The group disappeared while diving near Nusa Lembongan and Nusa Penida, small islands close to the southeast coast of the popular resort isle, said Bali police spokesman Col Hariadi.
The seven - five tourists and two locally based Japanese instructors - set out on Friday morning after renting a boat from the beach town of Sanur, Kyodo news agency reported.
Local police chief Nyoman Suarsika explained that the group began an afternoon dive in Nusa Penida's Crystal Bay mangrove area and appear never to have surfaced, the report said.
"The weather was extreme at the time. The wind was strong with heavy rain," Suarsika told Kyodo.
The news agency said the missing women were named by police and rescue authorities as Ritsuko Miyata, 59, Emi Yamamoto, 33, Nahomi Tomita, 28, Aya Morizono, 27, Atsumi Yoshinode, 29, Shoko Takahashi, 29, and Saori Furukawa, 27.
Japanese government officials said all the members of the party were experienced divers, having each completed at least 50 dive trips previously, while the instructors were based locally and knew the area, Kyodo said.
Quoting the Indonesian skipper of the rented boat, the report said the Japanese dived twice on Friday morning but failed to return to the vessel after they went out for a third dive in the afternoon.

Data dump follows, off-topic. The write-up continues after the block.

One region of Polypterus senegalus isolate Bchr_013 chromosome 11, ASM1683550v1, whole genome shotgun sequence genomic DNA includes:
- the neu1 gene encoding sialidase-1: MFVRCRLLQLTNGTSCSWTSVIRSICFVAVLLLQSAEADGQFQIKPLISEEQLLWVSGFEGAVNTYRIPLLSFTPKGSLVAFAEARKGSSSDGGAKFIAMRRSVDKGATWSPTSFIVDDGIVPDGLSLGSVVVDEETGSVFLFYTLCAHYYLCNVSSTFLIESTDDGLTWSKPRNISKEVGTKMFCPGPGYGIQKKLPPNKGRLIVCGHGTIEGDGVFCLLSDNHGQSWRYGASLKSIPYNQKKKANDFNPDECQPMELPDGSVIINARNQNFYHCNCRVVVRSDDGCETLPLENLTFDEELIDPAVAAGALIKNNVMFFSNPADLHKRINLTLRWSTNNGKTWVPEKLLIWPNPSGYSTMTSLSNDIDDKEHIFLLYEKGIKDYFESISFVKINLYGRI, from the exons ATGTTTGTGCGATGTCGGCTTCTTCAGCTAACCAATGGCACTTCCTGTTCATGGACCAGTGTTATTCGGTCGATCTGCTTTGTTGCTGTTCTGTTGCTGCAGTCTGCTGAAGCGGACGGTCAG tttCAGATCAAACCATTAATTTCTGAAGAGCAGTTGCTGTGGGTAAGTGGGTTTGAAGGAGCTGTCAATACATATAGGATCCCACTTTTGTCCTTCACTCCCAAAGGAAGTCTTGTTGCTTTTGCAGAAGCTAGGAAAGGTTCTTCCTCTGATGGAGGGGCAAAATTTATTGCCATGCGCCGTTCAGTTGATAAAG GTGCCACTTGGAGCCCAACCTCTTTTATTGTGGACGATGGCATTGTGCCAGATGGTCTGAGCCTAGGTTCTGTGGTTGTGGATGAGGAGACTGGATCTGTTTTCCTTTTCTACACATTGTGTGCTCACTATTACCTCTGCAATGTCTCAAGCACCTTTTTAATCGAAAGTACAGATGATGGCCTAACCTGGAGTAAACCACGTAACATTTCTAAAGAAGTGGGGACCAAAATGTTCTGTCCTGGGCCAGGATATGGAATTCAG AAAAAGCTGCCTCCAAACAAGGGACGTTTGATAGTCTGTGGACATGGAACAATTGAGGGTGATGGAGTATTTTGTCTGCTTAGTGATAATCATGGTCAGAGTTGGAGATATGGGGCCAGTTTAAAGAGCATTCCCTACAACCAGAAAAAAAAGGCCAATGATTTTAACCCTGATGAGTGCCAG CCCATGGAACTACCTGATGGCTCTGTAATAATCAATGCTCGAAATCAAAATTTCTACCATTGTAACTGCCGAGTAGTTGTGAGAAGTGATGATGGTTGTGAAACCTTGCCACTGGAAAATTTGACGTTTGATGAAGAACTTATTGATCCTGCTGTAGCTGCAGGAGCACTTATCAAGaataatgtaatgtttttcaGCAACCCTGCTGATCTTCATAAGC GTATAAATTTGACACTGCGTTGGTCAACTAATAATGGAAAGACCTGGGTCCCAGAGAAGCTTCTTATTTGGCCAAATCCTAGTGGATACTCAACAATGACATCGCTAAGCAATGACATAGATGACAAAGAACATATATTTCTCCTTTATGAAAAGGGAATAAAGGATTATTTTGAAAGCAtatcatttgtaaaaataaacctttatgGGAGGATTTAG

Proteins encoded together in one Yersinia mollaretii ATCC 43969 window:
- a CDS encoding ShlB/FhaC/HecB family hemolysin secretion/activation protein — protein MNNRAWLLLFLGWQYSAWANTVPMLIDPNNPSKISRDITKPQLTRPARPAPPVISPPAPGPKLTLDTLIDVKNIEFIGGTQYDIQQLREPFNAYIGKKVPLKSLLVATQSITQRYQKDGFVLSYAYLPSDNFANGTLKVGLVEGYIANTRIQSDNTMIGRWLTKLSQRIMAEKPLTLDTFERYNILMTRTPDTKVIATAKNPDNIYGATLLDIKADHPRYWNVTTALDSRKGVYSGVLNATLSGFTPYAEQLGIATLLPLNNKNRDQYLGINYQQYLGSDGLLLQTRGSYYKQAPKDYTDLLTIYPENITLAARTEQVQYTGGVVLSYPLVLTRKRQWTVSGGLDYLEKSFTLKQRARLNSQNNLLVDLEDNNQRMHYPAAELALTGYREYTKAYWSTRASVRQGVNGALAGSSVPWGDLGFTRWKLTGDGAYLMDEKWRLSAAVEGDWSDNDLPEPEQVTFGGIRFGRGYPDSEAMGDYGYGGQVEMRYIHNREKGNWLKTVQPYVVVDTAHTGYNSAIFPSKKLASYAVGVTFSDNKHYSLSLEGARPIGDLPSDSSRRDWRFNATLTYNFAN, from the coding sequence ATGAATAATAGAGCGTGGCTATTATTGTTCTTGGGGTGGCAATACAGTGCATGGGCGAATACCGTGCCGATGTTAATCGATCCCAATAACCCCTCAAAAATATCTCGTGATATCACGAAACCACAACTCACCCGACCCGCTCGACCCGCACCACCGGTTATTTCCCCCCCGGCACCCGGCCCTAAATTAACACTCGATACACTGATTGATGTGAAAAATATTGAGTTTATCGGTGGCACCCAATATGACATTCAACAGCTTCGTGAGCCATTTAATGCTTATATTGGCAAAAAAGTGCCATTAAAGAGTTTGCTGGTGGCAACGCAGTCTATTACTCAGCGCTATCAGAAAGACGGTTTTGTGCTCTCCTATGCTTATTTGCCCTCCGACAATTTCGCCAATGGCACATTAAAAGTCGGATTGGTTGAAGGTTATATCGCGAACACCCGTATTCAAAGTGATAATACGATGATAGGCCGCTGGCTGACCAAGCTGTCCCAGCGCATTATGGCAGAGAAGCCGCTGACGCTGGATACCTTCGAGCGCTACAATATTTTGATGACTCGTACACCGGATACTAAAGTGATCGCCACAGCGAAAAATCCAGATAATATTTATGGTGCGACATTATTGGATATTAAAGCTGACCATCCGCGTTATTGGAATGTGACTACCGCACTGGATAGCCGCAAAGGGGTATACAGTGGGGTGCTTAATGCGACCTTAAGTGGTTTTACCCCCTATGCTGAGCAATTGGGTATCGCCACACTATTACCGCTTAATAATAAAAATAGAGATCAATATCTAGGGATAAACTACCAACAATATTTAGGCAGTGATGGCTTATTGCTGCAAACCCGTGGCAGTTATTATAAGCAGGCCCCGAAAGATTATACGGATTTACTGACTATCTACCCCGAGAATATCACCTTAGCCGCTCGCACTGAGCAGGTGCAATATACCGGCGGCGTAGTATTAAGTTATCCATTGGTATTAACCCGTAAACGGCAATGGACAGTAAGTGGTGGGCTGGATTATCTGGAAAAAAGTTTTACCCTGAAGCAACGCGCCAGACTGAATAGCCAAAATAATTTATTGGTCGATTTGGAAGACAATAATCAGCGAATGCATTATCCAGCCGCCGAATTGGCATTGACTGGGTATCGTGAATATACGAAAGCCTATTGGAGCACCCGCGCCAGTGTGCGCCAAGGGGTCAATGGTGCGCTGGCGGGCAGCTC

The country's search and rescue agency and police combed nearby waters, beaches and the surrounding areas in a bid to find the group on Friday and Saturday, Bali search and rescue agency chief Didi Hamzar told AFP.
"A helicopter was deployed ... to spot victims which might be floating in the water. We have still not found any," he said.
The search was halted on Saturday evening and would continue again on Sunday morning, Hamzar added. "We are putting our best efforts and hopefully we can find them in safe conditions."
Yasue Katsunobu, the deputy consul general of Japan in Denpasar, confirmed that the missing were Japanese and said he was "awaiting results of the search".
Nusa Lembongan is a popular scuba diving spot is part of Coral Triangle, widely considered the world's richest underwater wilderness.
It straddles six countries between the Indian and Pacific oceans - Indonesia, Malaysia, the Philippines, East Timor, Papua New Guinea and the Solomon Islands.